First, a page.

“Oscar” for perseverance: actors who plunged too deep into the role - Inc News
, author: Ermakova M.

“Oscar” for perseverance: actors who plunged too deep into the role

The desire to do a job well and even perfectly can take an actor or actress too far.

Photo source: freepik.com

Working with dedication is the key secret to success. There is a fine line between people who have achieved success and those who have not succeeded in their chosen field. In this review, we will get acquainted with the success stories of actors. They have a large following due to their dedication, effort and passion for their work. They sometimes use the word “method” to describe their approach. Roles are played based on their own experience, feelings and emotions. For others, this looks fantastic, but at the same time it can lead to self-destruction and the need to visit a psychologist.

Heath Ledger, The Dark Knight (2008)

Photo source: Warner Bros.

He is considered the best performer of the role of Batman's enemy, the Joker. Maybe because he used a “method” and allowed himself to be captured by the character. While immersed in the character, he did not leave the house for weeks, trying to capture the Joker's madness. He even asked co-star Christian Bale to actually punch him in a confrontation scene. “He was throwing himself from side to side, and inside this set there were tiled walls that were dented from him crashing into them. His commitment was absolute,” Bale told reporters. The role of the villain brought Ledger an Oscar, posthumously.

Jamie Foxx, "Ray" (2004)

Photo source: Universal Pictures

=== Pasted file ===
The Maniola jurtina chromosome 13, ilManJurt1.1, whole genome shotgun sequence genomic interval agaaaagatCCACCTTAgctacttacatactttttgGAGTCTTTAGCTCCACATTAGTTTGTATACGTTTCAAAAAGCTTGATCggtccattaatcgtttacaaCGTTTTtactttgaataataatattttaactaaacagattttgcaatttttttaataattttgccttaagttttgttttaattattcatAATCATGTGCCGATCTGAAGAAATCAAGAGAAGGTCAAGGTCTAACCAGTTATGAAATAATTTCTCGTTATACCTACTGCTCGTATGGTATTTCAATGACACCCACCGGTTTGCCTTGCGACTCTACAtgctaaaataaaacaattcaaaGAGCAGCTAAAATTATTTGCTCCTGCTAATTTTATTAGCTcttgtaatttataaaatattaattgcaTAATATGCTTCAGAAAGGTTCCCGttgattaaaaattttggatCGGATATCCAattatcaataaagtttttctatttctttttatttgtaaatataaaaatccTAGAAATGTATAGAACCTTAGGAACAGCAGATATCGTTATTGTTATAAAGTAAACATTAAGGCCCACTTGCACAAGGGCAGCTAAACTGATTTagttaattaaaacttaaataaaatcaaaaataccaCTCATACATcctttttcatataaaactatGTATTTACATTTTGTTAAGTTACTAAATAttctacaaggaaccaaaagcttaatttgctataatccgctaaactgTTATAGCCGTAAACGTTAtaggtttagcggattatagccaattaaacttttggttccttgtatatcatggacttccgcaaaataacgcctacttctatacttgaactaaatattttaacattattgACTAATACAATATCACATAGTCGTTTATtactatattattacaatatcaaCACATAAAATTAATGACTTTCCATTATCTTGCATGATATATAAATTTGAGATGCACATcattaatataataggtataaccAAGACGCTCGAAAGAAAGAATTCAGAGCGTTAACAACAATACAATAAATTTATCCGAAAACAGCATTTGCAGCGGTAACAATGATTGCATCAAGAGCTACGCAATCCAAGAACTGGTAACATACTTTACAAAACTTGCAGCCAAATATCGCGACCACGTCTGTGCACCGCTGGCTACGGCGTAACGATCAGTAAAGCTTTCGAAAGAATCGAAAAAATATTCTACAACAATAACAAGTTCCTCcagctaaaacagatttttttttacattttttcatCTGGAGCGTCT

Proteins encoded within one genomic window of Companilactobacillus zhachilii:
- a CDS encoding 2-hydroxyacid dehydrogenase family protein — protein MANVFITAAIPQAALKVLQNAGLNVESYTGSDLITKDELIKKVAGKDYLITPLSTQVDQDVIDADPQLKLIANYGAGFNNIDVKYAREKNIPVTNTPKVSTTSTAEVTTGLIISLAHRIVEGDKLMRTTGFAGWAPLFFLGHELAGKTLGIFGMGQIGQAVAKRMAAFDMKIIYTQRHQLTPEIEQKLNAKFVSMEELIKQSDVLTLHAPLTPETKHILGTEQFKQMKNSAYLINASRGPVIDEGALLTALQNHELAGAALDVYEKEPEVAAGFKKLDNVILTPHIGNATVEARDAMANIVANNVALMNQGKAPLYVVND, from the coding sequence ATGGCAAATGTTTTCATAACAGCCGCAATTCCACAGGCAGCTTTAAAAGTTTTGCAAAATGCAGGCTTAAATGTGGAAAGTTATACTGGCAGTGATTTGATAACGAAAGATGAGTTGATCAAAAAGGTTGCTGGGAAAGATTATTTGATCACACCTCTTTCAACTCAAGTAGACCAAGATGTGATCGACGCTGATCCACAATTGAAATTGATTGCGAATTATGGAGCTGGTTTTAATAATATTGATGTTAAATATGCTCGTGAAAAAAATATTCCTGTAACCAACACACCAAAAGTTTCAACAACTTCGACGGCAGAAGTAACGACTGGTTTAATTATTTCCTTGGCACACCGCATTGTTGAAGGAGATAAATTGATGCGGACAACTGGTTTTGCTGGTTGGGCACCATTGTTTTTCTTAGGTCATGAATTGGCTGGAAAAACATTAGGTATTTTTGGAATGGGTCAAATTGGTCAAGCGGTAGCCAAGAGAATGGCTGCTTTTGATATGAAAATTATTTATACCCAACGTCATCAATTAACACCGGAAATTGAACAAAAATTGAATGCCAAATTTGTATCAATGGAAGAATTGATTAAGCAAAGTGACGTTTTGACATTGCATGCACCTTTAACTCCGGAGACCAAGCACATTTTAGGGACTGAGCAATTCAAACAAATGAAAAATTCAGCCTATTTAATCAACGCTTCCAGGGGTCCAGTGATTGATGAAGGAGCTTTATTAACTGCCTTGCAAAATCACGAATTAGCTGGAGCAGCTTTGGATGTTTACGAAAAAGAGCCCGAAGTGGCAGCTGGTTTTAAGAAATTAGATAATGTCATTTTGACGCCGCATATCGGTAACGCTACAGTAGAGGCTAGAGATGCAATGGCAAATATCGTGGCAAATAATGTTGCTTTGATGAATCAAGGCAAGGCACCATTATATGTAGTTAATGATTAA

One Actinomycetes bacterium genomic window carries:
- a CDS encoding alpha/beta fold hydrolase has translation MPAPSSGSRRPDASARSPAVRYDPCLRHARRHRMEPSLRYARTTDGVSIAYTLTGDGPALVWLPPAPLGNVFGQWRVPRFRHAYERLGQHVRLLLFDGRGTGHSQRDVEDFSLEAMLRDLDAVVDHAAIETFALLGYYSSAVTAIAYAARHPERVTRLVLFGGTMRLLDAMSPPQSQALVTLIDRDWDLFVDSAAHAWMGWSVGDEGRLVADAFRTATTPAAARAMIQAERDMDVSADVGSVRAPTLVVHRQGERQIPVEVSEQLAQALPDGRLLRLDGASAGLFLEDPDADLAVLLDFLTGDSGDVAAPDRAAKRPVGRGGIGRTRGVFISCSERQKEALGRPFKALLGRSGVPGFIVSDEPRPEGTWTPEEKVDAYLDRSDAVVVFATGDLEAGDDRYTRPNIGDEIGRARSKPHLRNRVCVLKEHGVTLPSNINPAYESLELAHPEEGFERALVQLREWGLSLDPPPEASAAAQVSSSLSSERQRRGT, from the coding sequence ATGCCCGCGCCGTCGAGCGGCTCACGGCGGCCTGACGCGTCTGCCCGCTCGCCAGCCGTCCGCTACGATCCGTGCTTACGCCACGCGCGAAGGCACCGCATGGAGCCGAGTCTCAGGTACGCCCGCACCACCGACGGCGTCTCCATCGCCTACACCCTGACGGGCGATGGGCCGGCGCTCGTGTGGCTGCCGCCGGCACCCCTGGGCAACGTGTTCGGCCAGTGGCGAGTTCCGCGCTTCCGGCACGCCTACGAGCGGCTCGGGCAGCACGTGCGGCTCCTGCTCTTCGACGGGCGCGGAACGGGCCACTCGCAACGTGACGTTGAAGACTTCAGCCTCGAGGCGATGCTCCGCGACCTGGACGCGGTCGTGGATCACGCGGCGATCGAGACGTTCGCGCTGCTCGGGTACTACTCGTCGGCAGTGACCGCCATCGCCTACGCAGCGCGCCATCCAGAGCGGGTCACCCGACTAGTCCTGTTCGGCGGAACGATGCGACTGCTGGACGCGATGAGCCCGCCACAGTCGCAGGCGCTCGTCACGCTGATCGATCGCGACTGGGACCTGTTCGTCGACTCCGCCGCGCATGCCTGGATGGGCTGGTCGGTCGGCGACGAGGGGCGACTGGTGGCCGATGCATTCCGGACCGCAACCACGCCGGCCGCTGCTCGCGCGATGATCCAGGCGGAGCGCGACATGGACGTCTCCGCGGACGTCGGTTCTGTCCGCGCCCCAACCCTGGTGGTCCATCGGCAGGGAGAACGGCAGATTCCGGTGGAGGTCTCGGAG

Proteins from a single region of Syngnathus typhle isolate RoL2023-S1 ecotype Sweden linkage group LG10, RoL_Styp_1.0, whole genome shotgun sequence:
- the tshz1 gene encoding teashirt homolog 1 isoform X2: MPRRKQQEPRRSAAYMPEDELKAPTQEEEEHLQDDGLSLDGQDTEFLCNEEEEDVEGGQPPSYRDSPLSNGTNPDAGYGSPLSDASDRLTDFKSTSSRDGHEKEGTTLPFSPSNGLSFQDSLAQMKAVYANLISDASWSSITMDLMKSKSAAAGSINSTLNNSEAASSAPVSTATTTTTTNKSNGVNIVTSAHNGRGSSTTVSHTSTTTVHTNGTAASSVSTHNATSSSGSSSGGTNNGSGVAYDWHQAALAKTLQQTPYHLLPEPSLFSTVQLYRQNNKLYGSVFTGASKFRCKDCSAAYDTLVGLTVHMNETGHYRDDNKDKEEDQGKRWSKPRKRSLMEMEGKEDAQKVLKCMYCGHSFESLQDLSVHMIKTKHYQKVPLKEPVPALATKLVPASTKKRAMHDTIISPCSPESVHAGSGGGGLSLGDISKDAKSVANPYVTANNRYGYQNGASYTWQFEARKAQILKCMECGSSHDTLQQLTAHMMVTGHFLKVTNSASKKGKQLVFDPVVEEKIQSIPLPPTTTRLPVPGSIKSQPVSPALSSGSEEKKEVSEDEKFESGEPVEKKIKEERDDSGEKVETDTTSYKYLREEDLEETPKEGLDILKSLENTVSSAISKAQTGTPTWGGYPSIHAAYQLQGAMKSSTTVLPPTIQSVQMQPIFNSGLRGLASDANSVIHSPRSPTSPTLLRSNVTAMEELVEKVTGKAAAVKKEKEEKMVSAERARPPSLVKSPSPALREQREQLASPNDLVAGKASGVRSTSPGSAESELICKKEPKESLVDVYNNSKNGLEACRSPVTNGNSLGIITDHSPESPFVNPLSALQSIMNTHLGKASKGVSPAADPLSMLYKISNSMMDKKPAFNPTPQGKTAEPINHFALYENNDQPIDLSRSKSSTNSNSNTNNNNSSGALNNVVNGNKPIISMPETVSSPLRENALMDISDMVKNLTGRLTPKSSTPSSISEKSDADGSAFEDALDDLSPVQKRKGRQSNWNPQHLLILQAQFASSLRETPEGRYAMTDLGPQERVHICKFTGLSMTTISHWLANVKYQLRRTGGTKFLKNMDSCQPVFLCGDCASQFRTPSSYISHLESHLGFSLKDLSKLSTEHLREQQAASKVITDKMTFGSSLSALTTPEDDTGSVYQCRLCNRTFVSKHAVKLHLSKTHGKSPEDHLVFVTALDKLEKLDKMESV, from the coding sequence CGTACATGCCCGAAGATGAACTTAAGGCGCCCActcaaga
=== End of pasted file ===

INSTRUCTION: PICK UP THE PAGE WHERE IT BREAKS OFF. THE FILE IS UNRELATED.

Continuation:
Fox went from being a comedian performing in small clubs to being a respected film actor. In 2004, he was offered to play the King of Soul, Ray Charles. To replicate the charisma of the great musician on screen, Fox lost 13 kilograms. And in addition, “Ray” director Taylor Hackford believed that Charles’ blindness could be reproduced by taping the actor’s eyes for 14 hours every day of filming. Jamie agreed and put on prosthetic eyelids modeled after the prototype's eyes. According to the actor, it made him claustrophobic and he felt like a prisoner in an isolated world. But this is partly what made his game so outstanding. He received not only an Oscar for it, but also other prestigious awards.

Christian Bale, The Machinist (2003)

Photo source: Filmax Group

The actor is known for his crazy body transformations. So, for the role of Trevor Resnick, emaciated due to insomnia, in the dramatic thriller by Brad Anderson, he lost 25 kilograms in four months. The diet was strict, the actor ate practically nothing, refueling only with black coffee, an apple and a tiny piece of tuna. When he reached 45 kilograms with a height of 187 cm, the producers insisted that he “get out of character.” Later there were other similar experiments, but at some point Christian realized that fame from the audience and respect from his colleagues was not worth starving himself to death.

Robert De Niro, Taxi Driver (1976)

Photo source: Columbia Pictures

Martin Scorsese's Taxi Driver tells the story of a 26-year-old Vietnam War veteran struggling with post-traumatic stress disorder. He lives alone in New York, earning a living by working as a taxi driver. Robert De Niro, who played the role of Travis, in reality received a license as a commercial driver, and a month before the start of filming he worked in this profession for 12 hours per shift. Moreover, according to eyewitnesses, he did not stop doing this even during breaks between work.

Hilary Swank, Million Dollar Baby (2004)

Photo source: Warner Bros.

In this sports drama, the actress portrayed Maggie Fitzgerald, an athlete starting her career in the ring. To be convincing, the producers asked Hilary to gain about 5 kilograms of muscle, but instead she gained 10 kilograms. She trained six times a week - two and a half hours of boxing and an hour and a half of lifting weights. And her diet was built around proteins. But intense training led to Swank developing blisters on her body, which she tried to stop in the bathroom, which in turn led to infection and subsequent hospitalization.